This option turned out the be the selling of their house and accepting a job as the senior housemaster and History master in a large Boys' boarding school, some fifty miles from the town they lived in. A small flat would be provided in the top of the senior boarding house, and a salary big enough to pay for Elizabeth to attend a large boarding school on the south coast. Her holidays were spent with her father at the school or on trips around the country, and until Elizabeth turned fifteen things were almost perfect.


Elizabeth had always known she was clever. She had fairly effortlessly topped every form she was in, and when she received the letter giving her school certificate results, she approached her father with some trepidation to discuss the possibility of training as a doctor at some point in the future.


"But I'd have to leave St Anne's, daddy." she explained earnestly, during the summer holidays. "I'd need to do all sorts of science, and Latin, and maths, and things like that. St Anne's won't let me do more than two classes in those things, and they want me to do Literature and French and Needlework." This last causing her to twist her face into a disgusted expression.


Her father had refused her request immediately. He would not take her from the school he knew to enrol her in another at such short notice, and he didn't particularly want her studying to become a doctor either, considering that the workload to be far too heavy for her. Elizabeth had tried discussion, sulks, and tantrums until the entire resident staff was sick of her, and delighted to see the back of her when her father returned her, still sulking, to St Anne's at the start of the new term.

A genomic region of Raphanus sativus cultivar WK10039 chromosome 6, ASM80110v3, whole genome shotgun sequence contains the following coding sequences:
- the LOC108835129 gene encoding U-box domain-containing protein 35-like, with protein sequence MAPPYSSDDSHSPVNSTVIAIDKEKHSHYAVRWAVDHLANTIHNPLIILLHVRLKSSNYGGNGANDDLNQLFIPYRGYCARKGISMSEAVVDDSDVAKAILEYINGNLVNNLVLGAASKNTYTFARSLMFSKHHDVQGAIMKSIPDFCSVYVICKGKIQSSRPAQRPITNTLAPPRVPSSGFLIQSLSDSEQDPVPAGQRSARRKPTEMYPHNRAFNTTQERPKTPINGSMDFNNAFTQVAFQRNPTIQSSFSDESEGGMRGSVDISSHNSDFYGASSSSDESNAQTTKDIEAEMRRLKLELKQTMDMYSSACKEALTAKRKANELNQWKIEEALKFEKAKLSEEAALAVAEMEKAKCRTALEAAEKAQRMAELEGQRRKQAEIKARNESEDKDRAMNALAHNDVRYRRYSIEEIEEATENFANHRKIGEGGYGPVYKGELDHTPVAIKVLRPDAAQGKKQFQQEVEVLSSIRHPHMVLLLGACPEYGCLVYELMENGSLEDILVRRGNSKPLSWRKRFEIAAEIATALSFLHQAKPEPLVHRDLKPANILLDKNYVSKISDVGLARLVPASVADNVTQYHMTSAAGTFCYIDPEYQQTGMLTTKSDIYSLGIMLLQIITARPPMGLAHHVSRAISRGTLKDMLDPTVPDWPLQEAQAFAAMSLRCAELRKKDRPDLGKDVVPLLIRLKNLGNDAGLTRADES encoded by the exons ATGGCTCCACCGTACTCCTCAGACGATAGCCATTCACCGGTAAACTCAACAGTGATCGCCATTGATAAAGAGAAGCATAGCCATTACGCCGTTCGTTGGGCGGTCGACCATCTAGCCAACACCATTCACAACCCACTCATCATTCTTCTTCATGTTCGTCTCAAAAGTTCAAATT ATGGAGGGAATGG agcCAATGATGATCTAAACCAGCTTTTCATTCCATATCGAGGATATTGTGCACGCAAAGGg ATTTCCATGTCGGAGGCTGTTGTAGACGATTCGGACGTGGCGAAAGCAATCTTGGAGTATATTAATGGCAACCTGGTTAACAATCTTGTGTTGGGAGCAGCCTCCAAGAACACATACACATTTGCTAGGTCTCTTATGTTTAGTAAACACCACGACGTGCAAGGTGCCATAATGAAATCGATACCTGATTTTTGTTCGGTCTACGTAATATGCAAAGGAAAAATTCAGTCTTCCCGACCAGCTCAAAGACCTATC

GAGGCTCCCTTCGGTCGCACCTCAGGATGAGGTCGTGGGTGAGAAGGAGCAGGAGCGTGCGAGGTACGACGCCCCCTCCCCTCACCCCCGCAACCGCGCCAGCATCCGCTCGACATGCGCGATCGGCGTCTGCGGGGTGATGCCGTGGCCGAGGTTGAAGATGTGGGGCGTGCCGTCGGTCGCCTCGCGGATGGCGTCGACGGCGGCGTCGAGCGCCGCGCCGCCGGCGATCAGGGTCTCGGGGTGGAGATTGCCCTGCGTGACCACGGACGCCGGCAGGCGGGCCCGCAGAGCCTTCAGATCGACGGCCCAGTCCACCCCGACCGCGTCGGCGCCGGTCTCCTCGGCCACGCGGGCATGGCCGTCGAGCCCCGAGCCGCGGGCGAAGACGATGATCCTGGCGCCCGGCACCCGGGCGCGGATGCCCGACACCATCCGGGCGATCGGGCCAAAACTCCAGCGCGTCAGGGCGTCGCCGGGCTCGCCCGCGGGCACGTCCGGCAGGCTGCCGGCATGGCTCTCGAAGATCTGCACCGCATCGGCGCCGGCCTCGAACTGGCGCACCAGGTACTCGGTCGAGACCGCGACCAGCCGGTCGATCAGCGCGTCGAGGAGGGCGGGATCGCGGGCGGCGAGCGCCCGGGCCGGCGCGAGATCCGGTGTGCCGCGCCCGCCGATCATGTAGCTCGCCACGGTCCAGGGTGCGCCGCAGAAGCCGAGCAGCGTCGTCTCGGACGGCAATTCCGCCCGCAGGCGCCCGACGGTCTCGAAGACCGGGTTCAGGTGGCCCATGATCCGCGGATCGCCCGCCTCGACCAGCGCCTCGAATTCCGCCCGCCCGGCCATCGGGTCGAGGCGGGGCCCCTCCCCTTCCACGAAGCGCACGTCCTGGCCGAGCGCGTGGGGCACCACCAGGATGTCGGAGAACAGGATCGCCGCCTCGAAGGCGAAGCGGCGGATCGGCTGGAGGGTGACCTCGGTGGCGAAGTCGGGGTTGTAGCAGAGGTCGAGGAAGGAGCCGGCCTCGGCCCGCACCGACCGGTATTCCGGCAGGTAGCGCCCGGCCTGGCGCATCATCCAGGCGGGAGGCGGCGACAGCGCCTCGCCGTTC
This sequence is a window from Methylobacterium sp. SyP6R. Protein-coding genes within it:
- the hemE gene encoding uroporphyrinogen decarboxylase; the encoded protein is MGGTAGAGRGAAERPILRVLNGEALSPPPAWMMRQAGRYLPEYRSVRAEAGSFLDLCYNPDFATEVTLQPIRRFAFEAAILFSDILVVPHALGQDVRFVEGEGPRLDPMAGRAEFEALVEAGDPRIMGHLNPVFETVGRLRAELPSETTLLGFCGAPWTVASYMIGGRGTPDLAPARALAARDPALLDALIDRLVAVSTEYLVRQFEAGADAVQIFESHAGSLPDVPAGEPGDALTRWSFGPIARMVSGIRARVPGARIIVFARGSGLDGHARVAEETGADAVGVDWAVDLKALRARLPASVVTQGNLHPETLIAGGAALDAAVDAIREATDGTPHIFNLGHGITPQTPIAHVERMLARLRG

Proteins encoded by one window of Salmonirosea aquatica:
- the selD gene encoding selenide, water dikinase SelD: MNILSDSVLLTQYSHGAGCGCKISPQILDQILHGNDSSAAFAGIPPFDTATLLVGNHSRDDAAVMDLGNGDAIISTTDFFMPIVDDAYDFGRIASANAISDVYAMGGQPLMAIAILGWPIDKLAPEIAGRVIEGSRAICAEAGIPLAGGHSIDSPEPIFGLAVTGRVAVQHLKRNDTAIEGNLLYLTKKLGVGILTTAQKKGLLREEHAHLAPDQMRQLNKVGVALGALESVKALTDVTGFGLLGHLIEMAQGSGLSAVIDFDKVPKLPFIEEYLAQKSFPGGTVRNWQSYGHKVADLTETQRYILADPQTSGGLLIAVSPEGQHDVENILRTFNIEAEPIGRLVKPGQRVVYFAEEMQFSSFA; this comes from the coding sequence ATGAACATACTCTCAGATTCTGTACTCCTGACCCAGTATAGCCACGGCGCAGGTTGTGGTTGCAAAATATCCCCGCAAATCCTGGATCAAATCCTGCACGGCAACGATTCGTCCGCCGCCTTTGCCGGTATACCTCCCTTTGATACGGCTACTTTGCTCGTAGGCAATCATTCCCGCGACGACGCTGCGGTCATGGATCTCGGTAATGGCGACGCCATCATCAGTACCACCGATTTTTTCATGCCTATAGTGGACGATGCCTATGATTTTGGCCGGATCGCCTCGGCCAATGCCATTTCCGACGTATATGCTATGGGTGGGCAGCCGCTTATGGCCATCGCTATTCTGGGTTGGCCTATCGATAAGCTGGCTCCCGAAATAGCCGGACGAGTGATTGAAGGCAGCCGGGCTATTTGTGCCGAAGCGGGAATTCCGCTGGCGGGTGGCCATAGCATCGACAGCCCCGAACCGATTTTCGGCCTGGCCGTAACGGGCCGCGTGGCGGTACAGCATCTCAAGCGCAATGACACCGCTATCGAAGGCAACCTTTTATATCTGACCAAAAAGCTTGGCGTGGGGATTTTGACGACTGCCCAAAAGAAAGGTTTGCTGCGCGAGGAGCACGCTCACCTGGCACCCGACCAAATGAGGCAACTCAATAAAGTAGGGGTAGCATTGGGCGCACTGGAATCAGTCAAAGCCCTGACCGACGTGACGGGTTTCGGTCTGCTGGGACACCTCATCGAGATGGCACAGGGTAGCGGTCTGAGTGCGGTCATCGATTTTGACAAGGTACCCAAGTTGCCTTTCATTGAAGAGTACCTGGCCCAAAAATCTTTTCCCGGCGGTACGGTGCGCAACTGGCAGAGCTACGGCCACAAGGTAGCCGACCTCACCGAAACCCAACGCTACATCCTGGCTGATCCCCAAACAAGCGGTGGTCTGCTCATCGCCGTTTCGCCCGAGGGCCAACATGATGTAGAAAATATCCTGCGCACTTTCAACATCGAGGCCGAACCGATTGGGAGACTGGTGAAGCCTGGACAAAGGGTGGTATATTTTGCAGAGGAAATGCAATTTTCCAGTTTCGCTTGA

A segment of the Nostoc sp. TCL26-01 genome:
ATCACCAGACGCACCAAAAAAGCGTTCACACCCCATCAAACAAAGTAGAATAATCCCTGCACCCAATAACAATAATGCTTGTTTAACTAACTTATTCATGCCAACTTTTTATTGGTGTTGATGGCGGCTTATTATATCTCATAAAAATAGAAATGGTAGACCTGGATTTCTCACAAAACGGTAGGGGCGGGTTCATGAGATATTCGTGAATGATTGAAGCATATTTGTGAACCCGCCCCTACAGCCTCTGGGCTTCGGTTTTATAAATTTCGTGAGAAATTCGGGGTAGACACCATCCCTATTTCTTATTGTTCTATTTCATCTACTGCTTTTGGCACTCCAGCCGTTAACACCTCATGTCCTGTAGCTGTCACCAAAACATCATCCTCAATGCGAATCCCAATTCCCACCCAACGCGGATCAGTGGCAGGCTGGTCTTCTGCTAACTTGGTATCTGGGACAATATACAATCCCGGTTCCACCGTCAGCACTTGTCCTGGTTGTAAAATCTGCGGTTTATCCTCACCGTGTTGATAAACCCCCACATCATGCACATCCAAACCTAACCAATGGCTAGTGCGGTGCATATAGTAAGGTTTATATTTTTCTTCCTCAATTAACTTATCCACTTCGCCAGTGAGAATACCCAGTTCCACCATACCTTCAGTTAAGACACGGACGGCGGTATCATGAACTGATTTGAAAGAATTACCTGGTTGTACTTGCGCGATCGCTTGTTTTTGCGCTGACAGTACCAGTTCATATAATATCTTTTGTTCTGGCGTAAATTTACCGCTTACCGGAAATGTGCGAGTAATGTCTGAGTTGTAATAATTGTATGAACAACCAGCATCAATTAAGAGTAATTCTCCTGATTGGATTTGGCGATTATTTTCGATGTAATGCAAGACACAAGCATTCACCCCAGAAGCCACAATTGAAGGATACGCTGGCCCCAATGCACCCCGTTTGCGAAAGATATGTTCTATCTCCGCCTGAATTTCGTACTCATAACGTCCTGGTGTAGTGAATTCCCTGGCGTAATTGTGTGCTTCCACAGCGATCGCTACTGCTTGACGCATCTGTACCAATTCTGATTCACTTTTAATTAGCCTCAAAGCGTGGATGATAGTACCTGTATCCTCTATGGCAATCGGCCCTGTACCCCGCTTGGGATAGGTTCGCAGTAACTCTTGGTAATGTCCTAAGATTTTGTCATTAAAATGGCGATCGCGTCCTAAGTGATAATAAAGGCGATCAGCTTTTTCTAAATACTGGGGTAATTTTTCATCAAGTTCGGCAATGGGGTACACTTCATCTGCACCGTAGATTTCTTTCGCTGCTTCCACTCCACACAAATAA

Elizabeth determined then that her best course of action would be to get sent away from St Anne's at the first possible opportunity - thus forcing her father into sending her to a new school. Having been given the Form Captain's position in Lower Sixth, she proceeded to neglect her new duties, and her prep. She slipped quickly down the form lists, broke every rule she could think of and steadfastly ignored every attempt that her form mistress, head, and everyone else made to talk to her. The removal of her recently awarded Captainship she greeted with a shrug. The rows, talkings to, and detentions she either ignored, or treated with disdain. Eventually, shortly before Easter, she broke into the Stationary Cupobard and helped herself to a set of textbooks for the subjects she wanted to learn, climbed out of her bedrooom window in the early hours of the morning, walked into the town, and caught the first train back home - slipping in the back door and arriving at the flat in the top of the boarding house just as fully-fledged panic broke out at St. Anne's when it was reported that Elizabeth Braithwaite hadn't shown up for her first or second class, and no one knew where she was.